Eshaq, Ahmad Rafi Moham, and Mohd. Jabar. "FCM: an Automated Flood Crisis Management System." In Digital Design: 21th eCAADe Conference Proceedings, 301-304. eCAADe: Conferences. Graz, Austria, 2003. This research presents our progress of the second phase of City Administration System (CAS) (Rafi and Fazidin, 2001). It covers the terrain generation of Kuala Lumpuris Central Business District about 30km x 30km at 1 meter resolution using the latest stereoscopic satellite data and survey data from Mapping Department of Malaysiais Ministry of Science, Technology and Environment. CAS will be designed to have three main functions, namely: Flood Crisis Management (FCM), Architectural and Town Planning Management, and City Services and Administration. At a 1meter resolution, CAS will be able to predict, manage and visualise flash and major floods within the city with a very high degree of accuracy. It has been identified for CAS that there is a need to share information through collaborative environment in a more centralised manner that allows collective decisions, facilitates continuous updates, communicates effectively and permits the sharing of experiences and ideas.
Dobson, Adrian, and Peter Lancaric. "From Virtuality to Reality - Collaborative Digital Design in the Urban Environment." In Digital Design: 21th eCAADe Conference Proceedings, 83-87. eCAADe: Conferences. Graz, Austria, 2003. This paper describes work in progress on a collaborative project being undertaken by the Department of Art and Design at the University of Luton with the architecture and planning departments at Luton Borough Council and community participation. Focussing on the Plaiters Lea urban zone in Luton, the project uses a three-dimensional digital urban model of the townscape, as a collaborative design and communication tool for urban regeneration. The proposals being developed include elements of architectural and urban design, landscape design and public art. The philosophical motivation for the project is that of the community architecture and arts movements, in which a wide constituency of stakeholders is involved in the evolution of design proposals. The digital model is the key feature of a world-wide-web site that facilitates the exchange of design data between the participants. Digital modelling work has been used for undergraduate CAD skills development, and students are contributing design proposals as part of their studio work. Hence the project also has a pedagogic component.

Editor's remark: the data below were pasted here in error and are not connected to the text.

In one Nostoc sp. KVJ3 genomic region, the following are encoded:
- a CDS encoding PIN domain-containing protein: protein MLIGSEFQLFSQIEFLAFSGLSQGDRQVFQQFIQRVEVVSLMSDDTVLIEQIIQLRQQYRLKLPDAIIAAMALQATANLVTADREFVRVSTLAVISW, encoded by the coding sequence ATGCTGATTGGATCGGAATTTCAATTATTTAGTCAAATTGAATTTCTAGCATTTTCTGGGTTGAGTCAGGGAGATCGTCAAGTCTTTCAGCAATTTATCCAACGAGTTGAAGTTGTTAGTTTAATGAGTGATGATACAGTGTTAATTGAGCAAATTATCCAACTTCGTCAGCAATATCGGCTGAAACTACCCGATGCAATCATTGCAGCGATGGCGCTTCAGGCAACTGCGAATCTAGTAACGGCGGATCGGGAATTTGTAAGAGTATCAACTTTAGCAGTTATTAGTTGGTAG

Flanagan, Robert. "Generative Logic in Digital Design." In Digital Design: 21th eCAADe Conference Proceedings, 473-484. eCAADe: Conferences. Graz, Austria, 2003. This exploration of early-stage, architectural design pedagogy is in essence, a record of an ongoing transformation underway in architecture, from its practice in the art of geometry of space to its practice in the art of geometry of space-time. A selected series of student experiments, from 1992 to the present, illustrate a progression in architectural theory, from Pythagorean concepts of mathematics and geometry, to the symbolic representation of space and non-linear time in film. The dimensional expansion of space, from xyz to xyz+t (time), represents a tactical and strategic opportunity to incorporate multisensory design variables in architectural practice, as well as in its pedagogy.